Monday, September 10, 2018

A National Business Deregulatory Agenda?

Slide1I am writing this fall about (among other things) business deregulation in the Trump era.  Given that the President's campaign for office featured business deregulation as a prominent tenet, it seems like a good time to visit what's been done to fulfill those campaign promises.  Business being a broad area for focus, I am trying to narrow the subject down a bit by picking some salient examples.

I reference the early executive orders on agency rule rulemaking and assessments of their success.  See, e.g., here and here.  But the deregulatory moves impacting business that have gotten the most media attention are the Trump administration's tax cuts and a few smaller initiatives--like the tamp-backs to parts of bank regulation in the Dodd–Frank Wall Street Reform and Consumer Protection Act.  Apart from these headline items, what catches your attention, if anything, about the current administration's forays into deregulation?  I would be interested in knowing.

Of course, there also are areas where it seems that there is new business regulation or business re-regulation rather than business deregulation.  Perhaps the most prominent area in which the current administration has taken a non-deregulatory approach to business operation is in international trade.  The reported outcome of recent trade talks with Mexico, for example, as well as the imposition of significant tariffs on Chinese imports earlier this year, have both been classified as contrary or counterproductive to a deregulatory agenda.  See, e.g., here and here, respectively.  Query whether and, if so, how these contrary or counterproductive measures should be weighed in any evaluation of business deregulatory success . . . .

And that's just it.  Successful deregulation is somewhat in the eye of the beholder.  No single reference point represents an established determinant or embodiment of deregulatory triumph.  There are no standardized rules of the road governing the evaluation of efficacious deregulatory actions (taken individually or collectively).  Thus, political and other biases often underlie reports of effective or ineffective deregulatory initiatives, just as they underlie reports of effective or ineffective regulatory initiatives, even though deregulatory impact may intuitively seem to be more capable of simple measurement and objective assessment.

I will be presenting a draft paper on business deregulation during the Trump administration at an upcoming symposium sponsored by the Mercer Law Review.  The symposium, "Corporate Law in the Trump Era," will be held on October 5 at the Mercer University School of Law.  I will have more to say on that essay in later posts, I am sure.  But for now, I invite you to let me know what current areas of business deregulation interest you most.  I would like to make my choices meaningful to the target audience for this essay, which likely includes many BLPB readers.

http://lawprofessors.typepad.com/business_law/2018/09/a-national-business-deregulatory-agenda.html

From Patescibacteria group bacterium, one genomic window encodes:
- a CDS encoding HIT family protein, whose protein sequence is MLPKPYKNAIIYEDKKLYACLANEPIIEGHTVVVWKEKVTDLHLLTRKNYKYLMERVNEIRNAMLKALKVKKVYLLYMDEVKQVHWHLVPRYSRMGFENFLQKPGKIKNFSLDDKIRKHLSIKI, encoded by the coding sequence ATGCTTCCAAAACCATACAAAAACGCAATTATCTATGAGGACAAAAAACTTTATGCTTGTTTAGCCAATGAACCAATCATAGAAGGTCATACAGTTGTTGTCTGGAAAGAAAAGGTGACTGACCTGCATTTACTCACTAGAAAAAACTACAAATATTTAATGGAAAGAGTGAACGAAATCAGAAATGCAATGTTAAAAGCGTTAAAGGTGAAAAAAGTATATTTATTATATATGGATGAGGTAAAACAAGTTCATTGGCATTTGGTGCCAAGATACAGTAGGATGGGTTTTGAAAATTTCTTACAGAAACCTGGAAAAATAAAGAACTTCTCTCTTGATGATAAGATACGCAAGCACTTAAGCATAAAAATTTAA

Current Affairs, Joan Heminway | Permalink

Comments

The tussle between energy markets and deregulation has produced mixed results. Particularly, I am interested to see how deregulation of agricultural and forest biofuels may benefit and/or hurt both conventional oil and gas law and other renewables, including solar, wind, geothermal, tidal, and other biofuels. USDA, EPA, and DOE have been at odds over renewable energy regulation. With resignation of Scott Pruitt, it will be interesting to see changes in energy deregulation.

Posted by: Nadia Ahmad | Sep 10, 2018 11:45:32 AM

Thanks, Nadia. That's very helpful. I know coal power deregulation has been causing a bit of a stir. See, e.g., https://www.usnews.com/news/business/articles/2018-08-21/trump-plan-rolls-back-obamas-coal-emissions-standards. Let me know (feel free to use email) if you see anything that you appreciate for its wisdom in this area . . . .

Posted by: joanheminway | Sep 10, 2018 12:04:52 PM

Each of the following areas are playing a role in small business growth:

We have seen rollbacks with regard to both NLRB and DOL imposition of a “joint employer” rule with regards to franchises, there has been a reversal on “micro union” and “snap elections,” there still remains no finality of what were to be new minimums for exempt employees which has left business far more flexible (I know that businesses were reorganizing and limiting promotion due to the doubling of base salary). We have seen recently that the NLRB is looking to reduce the burdens on employers imposed in the preceding eight years with regards to employee handbooks and electronic communications using employer resources (electronic medium).

As a former small manufacturer and counsel to small business, I will tell you that these regulatory rollbacks have greatly enhanced the willingness of these businesses to “grow” their business and deploy capital.

Posted by: Tom N. | Sep 11, 2018 8:52:17 PM

Thanks, Tom N. Small business does not get the attention it observes. I appreciate these thoughts and will look to work them in. And if you know of (or find) a study that supports what you are seeing in terms of small business development, please send a link or citation.

Posted by: joanheminway | Sep 11, 2018 9:18:01 PM

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